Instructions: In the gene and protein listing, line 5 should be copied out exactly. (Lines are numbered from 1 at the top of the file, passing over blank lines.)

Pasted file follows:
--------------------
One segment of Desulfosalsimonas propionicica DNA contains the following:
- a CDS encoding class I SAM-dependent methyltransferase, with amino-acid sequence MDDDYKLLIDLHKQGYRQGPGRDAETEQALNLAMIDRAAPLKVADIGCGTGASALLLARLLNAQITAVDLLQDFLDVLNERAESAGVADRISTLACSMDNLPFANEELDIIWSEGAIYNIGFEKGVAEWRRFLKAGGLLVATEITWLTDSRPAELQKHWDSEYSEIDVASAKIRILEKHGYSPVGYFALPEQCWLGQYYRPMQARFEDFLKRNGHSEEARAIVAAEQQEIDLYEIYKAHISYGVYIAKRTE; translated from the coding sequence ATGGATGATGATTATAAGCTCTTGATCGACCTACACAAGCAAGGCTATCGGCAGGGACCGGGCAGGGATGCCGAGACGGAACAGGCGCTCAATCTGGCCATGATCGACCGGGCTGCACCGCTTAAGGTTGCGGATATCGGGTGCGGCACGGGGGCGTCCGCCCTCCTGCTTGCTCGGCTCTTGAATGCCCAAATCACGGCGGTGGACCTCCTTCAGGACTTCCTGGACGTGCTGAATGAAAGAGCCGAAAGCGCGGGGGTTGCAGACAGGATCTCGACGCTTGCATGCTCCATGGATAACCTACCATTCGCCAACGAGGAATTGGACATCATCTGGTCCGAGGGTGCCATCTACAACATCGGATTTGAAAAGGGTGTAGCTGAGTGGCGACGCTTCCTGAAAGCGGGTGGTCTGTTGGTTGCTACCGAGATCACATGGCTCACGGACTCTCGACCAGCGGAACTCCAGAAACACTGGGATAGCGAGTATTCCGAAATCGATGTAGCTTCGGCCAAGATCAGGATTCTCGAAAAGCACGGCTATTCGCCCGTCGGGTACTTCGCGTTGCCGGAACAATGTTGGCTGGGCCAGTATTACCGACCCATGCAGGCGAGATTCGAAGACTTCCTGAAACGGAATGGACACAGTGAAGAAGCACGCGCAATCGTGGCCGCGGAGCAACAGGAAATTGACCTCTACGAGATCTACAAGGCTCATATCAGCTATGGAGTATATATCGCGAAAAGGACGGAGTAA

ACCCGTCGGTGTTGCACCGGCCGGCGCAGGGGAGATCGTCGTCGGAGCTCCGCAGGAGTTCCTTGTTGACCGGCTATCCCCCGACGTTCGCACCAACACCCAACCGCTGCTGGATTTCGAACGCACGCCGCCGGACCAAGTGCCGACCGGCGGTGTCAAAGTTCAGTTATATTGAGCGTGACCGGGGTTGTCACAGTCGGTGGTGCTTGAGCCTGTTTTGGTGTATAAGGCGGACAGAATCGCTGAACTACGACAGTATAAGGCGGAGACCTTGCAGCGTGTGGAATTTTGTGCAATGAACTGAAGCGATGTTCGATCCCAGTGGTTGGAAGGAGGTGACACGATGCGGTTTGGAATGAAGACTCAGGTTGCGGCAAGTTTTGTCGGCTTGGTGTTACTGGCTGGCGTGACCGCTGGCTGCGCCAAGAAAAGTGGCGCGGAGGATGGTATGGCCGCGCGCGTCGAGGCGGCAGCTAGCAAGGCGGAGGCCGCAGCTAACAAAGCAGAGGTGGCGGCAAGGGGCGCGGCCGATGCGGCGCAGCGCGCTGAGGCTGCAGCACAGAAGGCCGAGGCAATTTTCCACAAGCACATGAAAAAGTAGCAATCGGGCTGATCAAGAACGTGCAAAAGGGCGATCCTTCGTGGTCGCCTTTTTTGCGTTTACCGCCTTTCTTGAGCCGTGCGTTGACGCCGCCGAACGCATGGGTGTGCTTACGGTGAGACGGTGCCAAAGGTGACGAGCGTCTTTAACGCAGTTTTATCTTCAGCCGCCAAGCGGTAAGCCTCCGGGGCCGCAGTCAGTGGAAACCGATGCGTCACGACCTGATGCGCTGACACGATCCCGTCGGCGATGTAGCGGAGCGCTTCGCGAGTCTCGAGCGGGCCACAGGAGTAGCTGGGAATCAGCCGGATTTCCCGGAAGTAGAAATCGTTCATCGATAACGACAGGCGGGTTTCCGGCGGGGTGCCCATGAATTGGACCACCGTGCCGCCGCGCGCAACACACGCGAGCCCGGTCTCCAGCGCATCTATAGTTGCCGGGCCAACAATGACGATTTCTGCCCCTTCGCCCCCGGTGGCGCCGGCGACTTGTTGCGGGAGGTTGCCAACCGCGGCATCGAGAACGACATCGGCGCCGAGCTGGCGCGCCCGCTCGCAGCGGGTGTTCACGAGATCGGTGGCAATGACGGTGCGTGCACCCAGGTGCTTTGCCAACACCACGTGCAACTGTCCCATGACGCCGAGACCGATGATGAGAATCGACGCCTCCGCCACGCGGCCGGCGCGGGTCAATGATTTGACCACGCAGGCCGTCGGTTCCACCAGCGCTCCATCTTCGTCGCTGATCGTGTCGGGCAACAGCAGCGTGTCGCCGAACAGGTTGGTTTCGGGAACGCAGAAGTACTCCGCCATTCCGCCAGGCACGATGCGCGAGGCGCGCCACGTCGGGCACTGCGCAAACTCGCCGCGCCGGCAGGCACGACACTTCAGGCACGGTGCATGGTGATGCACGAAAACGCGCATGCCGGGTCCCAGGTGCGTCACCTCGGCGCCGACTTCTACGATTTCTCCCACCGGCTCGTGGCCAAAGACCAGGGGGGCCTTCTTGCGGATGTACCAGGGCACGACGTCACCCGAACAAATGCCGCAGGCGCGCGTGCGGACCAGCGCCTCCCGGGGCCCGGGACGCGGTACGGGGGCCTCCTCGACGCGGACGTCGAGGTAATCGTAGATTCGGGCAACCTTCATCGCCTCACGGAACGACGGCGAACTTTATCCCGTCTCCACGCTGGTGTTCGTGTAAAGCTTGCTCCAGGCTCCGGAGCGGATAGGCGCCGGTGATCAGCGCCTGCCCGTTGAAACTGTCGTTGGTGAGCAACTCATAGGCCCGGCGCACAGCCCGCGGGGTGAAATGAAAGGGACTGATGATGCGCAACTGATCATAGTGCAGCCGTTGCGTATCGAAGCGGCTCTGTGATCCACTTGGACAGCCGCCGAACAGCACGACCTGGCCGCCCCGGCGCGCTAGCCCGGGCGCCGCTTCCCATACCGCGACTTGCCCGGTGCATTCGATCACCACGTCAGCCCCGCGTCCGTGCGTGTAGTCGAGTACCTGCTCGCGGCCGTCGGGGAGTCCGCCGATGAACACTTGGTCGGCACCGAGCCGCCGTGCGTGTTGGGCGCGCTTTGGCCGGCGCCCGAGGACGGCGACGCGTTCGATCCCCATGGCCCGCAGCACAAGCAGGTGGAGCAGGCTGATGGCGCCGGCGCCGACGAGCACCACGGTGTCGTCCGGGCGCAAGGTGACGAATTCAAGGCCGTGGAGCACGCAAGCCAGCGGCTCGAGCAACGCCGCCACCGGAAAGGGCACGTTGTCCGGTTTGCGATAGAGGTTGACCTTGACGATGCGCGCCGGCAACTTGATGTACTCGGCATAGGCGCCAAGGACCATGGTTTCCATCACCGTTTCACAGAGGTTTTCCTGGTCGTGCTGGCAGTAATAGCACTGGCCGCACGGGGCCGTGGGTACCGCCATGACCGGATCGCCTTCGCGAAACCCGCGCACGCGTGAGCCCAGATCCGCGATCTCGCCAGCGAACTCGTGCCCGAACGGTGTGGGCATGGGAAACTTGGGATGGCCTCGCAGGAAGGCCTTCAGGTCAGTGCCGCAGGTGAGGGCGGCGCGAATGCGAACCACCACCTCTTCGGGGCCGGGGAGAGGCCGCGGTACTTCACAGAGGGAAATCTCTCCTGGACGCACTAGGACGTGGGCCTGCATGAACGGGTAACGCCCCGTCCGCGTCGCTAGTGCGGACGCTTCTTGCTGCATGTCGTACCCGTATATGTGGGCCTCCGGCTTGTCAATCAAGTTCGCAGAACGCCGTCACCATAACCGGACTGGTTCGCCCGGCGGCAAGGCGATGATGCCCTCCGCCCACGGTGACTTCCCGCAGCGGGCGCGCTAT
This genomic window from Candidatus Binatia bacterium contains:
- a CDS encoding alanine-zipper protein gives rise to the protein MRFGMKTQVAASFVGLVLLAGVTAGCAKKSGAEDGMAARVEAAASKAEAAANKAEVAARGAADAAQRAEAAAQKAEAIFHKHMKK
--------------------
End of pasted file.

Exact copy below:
- a CDS encoding alanine-zipper protein gives rise to the protein MRFGMKTQVAASFVGLVLLAGVTAGCAKKSGAEDGMAARVEAAASKAEAAANKAEVAARGAADAAQRAEAAAQKAEAIFHKHMKK